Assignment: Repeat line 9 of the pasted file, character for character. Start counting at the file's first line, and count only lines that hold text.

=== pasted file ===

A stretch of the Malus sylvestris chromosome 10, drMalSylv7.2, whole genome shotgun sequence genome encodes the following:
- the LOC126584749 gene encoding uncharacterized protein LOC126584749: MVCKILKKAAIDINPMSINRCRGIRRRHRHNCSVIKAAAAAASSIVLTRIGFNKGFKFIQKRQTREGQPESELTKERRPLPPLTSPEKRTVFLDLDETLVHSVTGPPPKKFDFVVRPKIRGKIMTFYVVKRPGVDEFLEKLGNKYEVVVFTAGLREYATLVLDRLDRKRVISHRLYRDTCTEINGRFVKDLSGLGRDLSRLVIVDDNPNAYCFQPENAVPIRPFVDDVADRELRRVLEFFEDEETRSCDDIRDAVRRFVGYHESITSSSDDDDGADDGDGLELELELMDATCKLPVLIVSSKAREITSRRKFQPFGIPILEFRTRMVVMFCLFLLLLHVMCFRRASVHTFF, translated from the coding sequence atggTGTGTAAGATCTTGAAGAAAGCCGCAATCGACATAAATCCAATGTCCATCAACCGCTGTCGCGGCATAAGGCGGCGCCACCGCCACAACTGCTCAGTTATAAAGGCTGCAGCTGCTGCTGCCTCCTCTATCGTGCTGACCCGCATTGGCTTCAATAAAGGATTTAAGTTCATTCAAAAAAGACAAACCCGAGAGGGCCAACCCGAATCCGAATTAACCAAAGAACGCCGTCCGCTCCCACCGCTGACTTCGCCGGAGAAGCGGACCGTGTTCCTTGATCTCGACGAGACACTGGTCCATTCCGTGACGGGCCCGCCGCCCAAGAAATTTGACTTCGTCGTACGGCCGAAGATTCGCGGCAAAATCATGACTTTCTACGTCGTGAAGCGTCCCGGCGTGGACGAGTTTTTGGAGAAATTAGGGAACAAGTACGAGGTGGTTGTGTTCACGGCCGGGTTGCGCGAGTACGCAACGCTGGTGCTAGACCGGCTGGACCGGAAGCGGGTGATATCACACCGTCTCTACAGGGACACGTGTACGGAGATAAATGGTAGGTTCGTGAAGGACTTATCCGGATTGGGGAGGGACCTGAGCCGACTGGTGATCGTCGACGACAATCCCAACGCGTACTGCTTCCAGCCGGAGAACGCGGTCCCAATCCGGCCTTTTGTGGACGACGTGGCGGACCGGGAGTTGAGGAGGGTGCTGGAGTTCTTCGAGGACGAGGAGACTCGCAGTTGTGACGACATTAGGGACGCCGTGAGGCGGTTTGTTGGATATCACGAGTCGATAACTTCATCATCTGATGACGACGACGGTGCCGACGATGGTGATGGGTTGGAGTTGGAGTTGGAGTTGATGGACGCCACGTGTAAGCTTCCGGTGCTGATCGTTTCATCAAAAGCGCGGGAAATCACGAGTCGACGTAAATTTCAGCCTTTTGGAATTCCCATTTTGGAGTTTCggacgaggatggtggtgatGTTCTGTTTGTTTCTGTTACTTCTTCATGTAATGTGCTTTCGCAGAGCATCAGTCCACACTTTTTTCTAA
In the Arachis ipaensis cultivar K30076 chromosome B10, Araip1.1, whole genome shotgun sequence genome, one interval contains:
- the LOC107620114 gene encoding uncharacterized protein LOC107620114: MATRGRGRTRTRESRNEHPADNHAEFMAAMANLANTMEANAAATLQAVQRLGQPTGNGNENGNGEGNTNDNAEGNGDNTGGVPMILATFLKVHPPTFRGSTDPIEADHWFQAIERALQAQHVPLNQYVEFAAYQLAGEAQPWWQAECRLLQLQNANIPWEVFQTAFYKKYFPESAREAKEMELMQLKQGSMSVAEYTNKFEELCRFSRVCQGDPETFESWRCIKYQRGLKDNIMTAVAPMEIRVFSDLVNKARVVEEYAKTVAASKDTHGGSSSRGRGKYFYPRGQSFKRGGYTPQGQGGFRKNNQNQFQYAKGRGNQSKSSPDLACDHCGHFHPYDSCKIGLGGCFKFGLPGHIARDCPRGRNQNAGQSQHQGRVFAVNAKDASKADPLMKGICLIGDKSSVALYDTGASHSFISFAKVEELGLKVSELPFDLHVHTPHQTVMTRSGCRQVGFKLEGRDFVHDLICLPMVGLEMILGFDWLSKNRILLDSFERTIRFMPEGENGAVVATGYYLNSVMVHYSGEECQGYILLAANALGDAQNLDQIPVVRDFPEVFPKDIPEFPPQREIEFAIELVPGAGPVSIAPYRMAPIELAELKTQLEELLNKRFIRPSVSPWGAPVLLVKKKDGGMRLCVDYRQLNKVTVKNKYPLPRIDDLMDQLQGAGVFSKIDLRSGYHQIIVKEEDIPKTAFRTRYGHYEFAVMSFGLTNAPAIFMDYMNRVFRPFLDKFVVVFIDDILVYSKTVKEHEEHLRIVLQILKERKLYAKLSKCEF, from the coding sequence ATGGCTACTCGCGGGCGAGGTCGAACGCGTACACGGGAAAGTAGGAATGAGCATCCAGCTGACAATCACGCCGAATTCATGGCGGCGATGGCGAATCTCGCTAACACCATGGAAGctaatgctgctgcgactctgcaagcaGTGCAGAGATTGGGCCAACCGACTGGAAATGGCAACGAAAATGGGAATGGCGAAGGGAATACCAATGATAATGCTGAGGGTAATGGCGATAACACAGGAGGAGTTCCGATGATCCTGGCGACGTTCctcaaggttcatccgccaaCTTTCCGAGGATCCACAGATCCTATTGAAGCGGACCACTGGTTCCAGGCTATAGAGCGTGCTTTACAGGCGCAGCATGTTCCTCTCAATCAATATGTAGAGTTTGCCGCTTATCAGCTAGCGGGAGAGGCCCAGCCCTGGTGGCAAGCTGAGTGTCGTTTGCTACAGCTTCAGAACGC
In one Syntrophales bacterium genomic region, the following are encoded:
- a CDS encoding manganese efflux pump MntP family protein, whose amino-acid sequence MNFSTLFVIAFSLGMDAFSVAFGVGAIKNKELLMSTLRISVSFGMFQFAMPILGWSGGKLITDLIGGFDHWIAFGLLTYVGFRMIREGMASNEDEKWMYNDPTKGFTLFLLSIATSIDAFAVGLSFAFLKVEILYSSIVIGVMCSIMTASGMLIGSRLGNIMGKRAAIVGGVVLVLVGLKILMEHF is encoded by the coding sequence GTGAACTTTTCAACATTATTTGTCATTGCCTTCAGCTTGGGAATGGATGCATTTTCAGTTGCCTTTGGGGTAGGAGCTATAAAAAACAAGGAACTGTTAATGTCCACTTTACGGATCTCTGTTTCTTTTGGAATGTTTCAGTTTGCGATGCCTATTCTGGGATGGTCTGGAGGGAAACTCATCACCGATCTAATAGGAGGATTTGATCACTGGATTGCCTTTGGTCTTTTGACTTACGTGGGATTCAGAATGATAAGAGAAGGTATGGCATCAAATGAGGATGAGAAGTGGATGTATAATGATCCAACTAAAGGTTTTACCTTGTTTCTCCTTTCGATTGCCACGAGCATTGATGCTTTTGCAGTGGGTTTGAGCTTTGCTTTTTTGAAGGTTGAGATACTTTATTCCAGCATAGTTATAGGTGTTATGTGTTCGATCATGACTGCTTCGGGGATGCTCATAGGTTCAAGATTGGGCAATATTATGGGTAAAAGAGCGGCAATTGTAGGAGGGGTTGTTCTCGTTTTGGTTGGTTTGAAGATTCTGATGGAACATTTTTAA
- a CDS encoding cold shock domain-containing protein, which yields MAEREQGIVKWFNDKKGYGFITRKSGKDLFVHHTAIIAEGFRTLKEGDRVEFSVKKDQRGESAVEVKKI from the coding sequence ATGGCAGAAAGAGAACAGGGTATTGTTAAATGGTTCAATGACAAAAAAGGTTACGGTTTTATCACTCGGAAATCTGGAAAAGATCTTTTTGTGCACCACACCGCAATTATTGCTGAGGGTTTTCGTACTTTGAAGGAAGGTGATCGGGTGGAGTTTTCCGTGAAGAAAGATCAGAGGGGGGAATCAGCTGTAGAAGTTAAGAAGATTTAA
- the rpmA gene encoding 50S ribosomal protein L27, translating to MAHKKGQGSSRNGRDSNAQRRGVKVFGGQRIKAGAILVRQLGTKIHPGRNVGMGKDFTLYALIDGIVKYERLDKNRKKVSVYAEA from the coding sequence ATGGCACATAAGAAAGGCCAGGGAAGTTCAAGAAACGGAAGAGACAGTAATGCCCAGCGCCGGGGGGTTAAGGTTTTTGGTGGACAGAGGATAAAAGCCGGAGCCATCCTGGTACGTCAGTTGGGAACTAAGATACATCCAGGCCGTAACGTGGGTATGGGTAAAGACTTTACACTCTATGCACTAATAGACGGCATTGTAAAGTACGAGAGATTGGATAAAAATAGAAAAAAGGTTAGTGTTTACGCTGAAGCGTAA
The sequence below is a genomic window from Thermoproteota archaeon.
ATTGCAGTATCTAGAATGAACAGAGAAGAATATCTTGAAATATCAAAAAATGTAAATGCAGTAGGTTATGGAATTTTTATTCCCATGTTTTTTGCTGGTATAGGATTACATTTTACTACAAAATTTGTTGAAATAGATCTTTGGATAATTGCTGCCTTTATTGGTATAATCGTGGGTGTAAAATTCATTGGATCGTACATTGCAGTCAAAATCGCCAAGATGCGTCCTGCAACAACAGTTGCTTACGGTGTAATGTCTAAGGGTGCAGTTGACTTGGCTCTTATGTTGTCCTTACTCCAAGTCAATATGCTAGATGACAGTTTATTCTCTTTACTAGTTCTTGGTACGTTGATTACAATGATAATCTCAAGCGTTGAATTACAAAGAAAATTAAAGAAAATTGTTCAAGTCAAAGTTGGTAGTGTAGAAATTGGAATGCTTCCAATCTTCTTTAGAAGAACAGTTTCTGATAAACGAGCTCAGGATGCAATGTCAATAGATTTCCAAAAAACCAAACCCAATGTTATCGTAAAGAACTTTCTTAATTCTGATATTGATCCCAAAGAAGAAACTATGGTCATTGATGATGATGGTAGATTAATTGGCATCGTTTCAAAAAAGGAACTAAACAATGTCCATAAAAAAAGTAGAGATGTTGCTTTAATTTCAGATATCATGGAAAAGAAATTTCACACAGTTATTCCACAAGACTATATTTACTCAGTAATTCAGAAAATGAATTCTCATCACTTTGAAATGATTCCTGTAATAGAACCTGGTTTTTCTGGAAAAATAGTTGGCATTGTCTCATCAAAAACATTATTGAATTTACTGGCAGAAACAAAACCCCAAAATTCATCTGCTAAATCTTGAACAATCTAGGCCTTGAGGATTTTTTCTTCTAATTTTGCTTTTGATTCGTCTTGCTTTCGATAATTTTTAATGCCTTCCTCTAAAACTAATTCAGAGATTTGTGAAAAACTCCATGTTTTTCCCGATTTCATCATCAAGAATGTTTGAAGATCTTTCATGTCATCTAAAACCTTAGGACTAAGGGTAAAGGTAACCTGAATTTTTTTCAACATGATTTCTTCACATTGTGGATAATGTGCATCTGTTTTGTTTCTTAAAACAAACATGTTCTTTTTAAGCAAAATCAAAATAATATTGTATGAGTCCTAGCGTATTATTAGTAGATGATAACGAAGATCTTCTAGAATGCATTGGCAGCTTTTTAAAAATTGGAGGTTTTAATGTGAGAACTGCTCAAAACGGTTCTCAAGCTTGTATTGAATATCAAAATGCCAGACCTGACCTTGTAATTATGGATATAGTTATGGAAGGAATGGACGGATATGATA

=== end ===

The sequence below is a genomic window from Thermoproteota archaeon.